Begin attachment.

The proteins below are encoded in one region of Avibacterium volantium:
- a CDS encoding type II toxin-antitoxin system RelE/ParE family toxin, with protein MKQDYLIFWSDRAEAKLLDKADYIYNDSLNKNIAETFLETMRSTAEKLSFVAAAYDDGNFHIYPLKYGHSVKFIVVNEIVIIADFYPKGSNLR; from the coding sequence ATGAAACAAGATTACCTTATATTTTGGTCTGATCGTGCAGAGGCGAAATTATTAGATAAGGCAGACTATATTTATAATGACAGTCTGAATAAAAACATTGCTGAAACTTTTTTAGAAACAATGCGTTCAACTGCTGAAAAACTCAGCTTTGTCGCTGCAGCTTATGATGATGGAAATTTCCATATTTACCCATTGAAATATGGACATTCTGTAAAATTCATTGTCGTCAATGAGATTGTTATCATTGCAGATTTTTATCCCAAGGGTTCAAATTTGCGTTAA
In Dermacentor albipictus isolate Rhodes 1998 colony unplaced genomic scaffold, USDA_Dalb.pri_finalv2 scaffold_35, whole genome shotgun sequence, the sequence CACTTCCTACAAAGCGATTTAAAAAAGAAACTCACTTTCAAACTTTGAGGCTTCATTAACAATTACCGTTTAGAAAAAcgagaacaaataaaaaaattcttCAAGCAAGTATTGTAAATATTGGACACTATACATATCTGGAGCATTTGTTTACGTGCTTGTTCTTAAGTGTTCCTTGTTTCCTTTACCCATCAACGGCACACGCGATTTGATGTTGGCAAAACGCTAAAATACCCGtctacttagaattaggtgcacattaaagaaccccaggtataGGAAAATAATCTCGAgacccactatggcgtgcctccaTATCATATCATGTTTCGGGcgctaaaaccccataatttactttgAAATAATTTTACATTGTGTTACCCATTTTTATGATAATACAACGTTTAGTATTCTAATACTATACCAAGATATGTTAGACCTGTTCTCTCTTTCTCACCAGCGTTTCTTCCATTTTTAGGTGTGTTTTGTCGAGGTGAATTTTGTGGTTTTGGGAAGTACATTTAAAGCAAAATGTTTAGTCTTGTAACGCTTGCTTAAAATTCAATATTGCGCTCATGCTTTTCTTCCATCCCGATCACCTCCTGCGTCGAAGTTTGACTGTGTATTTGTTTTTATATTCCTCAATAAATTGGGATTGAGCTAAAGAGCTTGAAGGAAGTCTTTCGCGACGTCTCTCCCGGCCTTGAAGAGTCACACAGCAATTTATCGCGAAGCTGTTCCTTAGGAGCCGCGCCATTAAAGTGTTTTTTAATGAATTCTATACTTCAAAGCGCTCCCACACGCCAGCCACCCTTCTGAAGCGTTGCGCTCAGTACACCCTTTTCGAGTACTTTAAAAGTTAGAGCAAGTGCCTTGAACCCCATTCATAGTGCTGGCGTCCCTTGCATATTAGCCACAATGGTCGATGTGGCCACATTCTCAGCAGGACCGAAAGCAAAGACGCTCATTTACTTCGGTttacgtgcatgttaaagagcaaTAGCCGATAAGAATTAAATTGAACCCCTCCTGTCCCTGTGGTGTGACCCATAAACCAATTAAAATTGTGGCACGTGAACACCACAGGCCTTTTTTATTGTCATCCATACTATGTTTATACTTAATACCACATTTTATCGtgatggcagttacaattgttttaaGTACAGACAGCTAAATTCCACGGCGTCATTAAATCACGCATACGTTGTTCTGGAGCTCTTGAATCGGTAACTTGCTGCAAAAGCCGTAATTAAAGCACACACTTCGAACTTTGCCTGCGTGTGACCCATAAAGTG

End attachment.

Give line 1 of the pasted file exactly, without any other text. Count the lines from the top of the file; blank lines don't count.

The proteins below are encoded in one region of Avibacterium volantium: